Microsoft: Privacy Champion?
In its haste to build software that gives computer users new ways to communicate, store data, and scour the Web for information, the tech industry has unleashed a raft of threats to consumer privacy. Recently, though, companies from across the tech spectrum have begun taking pains to rein in such risks amid a backlash from legislators, regulators and consumer advocates. Are the efforts lip service aimed at quelling the furor or might the tech industry finally be getting serious about protecting privacy?
What consumers do online and what companies do with that information strikes at the heart of the computing privacy debate. Companies are keen to cull and store such data so they can tailor products, services, and advertisements to a user's interests. But there's growing concern companies are learning too much about their customers' private lives and not doing enough to keep that information safe from prying eyes.
Senate Hearings Postponed Until Fall
Those worries will take center stage in Senate Judiciary Committee hearings on online marketing and a proposed acquisition that will give Google (GOOG) added control over the Internet advertising business. The proceedings had been scheduled for the week of July 23 but have been postponed until September or October. The committee will ask executives from Google, Microsoft, and Yahoo! (YHOO) to appear, according to a person familiar with the matter.
Competitors and privacy groups say Google's planned $3.1 billion purchase of DoubleClick would concentrate too much knowledge about Internet users' searching and Web browsing habits in Google's hands. The Federal Trade Commission in May began an investigation into the proposed tieup (see BusinessWeek.com, 5/30/07, "Much Ado About DoubleClick"). Amid that grousing, Google said July 16 it will reduce the shelf life of "cookies," the software that embeds itself on a computer and tracks a user's Net habits. Google will ensure cookies expire after two years. Google also said it would make records of users' searches and other behavior on its site anonymous after 18 months.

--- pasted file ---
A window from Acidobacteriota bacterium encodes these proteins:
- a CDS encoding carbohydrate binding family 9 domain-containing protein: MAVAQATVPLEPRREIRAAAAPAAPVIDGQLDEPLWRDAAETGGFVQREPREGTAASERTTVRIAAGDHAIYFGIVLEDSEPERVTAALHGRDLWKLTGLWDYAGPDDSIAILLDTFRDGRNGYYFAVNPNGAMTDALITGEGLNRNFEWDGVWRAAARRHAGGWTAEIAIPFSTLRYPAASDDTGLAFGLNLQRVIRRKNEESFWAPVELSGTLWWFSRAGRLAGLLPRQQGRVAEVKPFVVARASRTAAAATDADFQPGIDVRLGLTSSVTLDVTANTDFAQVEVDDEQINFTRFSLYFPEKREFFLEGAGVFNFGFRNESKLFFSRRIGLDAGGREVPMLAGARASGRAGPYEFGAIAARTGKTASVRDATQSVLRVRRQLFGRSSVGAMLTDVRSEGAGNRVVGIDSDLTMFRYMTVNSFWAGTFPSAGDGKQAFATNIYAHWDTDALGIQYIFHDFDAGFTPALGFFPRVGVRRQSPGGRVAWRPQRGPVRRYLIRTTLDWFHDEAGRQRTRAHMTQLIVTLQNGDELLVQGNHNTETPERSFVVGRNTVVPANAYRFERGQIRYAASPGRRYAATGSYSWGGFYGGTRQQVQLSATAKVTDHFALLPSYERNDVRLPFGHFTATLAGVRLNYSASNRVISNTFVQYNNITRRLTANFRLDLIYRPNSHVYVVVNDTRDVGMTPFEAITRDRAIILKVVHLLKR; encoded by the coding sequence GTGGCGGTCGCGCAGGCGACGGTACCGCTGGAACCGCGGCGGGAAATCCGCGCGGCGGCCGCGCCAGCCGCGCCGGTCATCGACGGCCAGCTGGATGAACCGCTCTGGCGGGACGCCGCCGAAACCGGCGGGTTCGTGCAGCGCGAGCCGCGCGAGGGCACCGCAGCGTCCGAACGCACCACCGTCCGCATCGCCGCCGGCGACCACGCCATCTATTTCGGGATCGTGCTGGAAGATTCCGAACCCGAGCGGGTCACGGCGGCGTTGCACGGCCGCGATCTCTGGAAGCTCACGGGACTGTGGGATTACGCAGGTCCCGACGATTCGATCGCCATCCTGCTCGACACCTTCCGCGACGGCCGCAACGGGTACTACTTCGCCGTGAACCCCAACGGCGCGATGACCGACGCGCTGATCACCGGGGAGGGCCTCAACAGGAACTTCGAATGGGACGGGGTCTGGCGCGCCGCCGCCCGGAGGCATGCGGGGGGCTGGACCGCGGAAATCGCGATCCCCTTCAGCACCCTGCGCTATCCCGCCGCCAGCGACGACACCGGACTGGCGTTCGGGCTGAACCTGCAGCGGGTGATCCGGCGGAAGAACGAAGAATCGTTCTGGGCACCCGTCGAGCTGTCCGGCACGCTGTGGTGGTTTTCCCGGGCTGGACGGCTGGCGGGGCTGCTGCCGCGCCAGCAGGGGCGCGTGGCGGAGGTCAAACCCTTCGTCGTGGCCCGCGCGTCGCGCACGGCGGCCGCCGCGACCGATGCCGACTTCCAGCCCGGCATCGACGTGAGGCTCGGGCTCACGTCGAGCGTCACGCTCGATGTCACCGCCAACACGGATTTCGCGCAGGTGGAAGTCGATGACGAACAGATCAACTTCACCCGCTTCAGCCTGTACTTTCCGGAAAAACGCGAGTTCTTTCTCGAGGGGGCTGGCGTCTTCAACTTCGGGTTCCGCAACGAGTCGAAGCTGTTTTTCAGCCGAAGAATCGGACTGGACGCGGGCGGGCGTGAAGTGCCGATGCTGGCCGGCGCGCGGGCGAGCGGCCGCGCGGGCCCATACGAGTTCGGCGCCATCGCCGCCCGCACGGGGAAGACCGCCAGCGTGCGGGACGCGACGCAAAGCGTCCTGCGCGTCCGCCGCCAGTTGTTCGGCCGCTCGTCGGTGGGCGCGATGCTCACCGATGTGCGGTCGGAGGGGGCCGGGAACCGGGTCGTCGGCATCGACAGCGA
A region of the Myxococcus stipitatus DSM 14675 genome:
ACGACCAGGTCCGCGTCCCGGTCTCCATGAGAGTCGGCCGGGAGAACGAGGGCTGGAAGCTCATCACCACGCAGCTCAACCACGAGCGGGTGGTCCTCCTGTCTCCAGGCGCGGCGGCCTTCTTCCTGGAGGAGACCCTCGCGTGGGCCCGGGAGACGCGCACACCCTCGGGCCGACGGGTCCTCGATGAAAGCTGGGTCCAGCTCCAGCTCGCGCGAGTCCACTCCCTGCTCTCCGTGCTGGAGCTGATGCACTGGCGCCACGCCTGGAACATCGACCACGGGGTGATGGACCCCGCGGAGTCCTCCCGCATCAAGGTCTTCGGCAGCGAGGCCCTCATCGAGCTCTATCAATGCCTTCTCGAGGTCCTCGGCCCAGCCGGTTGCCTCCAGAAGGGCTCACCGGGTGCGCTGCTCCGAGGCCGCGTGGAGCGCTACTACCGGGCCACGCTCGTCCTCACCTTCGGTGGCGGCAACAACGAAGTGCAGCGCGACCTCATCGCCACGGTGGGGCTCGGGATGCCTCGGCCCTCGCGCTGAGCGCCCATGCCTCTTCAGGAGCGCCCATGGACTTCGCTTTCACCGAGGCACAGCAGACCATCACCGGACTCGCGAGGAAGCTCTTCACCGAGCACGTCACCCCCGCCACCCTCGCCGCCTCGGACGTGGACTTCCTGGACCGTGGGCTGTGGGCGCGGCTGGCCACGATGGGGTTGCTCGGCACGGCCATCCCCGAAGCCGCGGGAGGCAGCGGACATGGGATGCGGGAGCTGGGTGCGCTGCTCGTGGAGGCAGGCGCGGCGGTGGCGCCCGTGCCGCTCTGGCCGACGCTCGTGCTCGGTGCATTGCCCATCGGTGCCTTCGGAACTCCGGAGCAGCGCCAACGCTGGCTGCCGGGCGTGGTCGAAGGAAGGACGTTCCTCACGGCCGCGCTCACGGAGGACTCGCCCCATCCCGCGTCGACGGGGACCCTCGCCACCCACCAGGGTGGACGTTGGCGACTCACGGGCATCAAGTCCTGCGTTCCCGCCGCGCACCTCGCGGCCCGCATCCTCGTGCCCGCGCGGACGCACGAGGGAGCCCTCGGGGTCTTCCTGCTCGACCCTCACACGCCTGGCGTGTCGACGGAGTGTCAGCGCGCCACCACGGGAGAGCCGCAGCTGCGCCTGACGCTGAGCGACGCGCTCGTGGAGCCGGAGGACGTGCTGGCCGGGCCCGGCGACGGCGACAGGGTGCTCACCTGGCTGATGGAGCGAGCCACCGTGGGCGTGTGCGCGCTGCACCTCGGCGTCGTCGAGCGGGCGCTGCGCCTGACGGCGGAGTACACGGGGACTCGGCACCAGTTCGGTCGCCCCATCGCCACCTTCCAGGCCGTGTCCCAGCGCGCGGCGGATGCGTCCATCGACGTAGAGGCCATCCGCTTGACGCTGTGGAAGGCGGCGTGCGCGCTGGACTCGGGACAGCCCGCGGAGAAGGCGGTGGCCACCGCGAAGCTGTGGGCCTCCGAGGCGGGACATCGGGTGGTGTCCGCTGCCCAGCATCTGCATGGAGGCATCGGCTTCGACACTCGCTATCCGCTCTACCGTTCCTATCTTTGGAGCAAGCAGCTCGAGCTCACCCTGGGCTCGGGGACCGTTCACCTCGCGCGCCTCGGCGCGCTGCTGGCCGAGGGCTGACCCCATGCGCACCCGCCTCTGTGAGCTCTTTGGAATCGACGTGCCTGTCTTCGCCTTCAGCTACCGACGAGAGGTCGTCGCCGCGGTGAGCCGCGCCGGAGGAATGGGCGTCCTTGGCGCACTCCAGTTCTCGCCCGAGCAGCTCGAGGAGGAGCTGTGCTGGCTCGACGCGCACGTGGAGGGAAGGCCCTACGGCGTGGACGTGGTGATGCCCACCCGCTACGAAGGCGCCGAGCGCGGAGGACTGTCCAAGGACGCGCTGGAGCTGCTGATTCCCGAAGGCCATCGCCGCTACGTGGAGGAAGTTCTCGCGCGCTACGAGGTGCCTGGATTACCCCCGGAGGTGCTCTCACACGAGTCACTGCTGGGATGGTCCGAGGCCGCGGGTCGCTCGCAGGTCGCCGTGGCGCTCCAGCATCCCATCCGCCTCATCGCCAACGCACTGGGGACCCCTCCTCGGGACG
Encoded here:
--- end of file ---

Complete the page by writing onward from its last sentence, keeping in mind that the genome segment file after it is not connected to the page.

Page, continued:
The privacy battlefront isn't limited to ads. The next version of Apple's (AAPL) Mac OS X operating system, called "Leopard," will include new controls that can help users specify files they don't want backed up because they're too private to share. Leopard, due to be released in October, includes a feature called Time Machine that can continuously back up a Mac's hard drive to a server on a corporate network or a disk drive that's shared by users on a home network. Apple will let users elide certain files during the backup process, says Bud Tribble, Apple's vice-president of software technology and a designer of the original Macintosh software.
Brave New World of Hypertargeted Ads
Fears about online surveillance and misuse of personal information have been amplified as tech companies pitch ads to users based on their behavior to gain a bigger share of a U.S. online ad market that research company eMarketer estimates will swell to $21.7 billion in 2007 (see BusinessWeek.com, 11/15/06, "Taking Aim at Targeted Advertising").
Weave in the ability to track users' whereabouts by collecting information from their mobile phones, and privacy advocates are warning of an emerging era of hypertargeted ads that could leave consumers open to privacy abuses (see BusinessWeek.com, 4/23/07, "The Sell-Phone Revolution")
"The very idea of identity and privacy is changing really fast," says David Holtzman, chief executive officer of identity software startup Pseuds and author of the 2006 book Privacy Lost (Wiley). For one, when software is delivered as a Web service, every computer on the network over which it's delivered can be a weak link in the chain.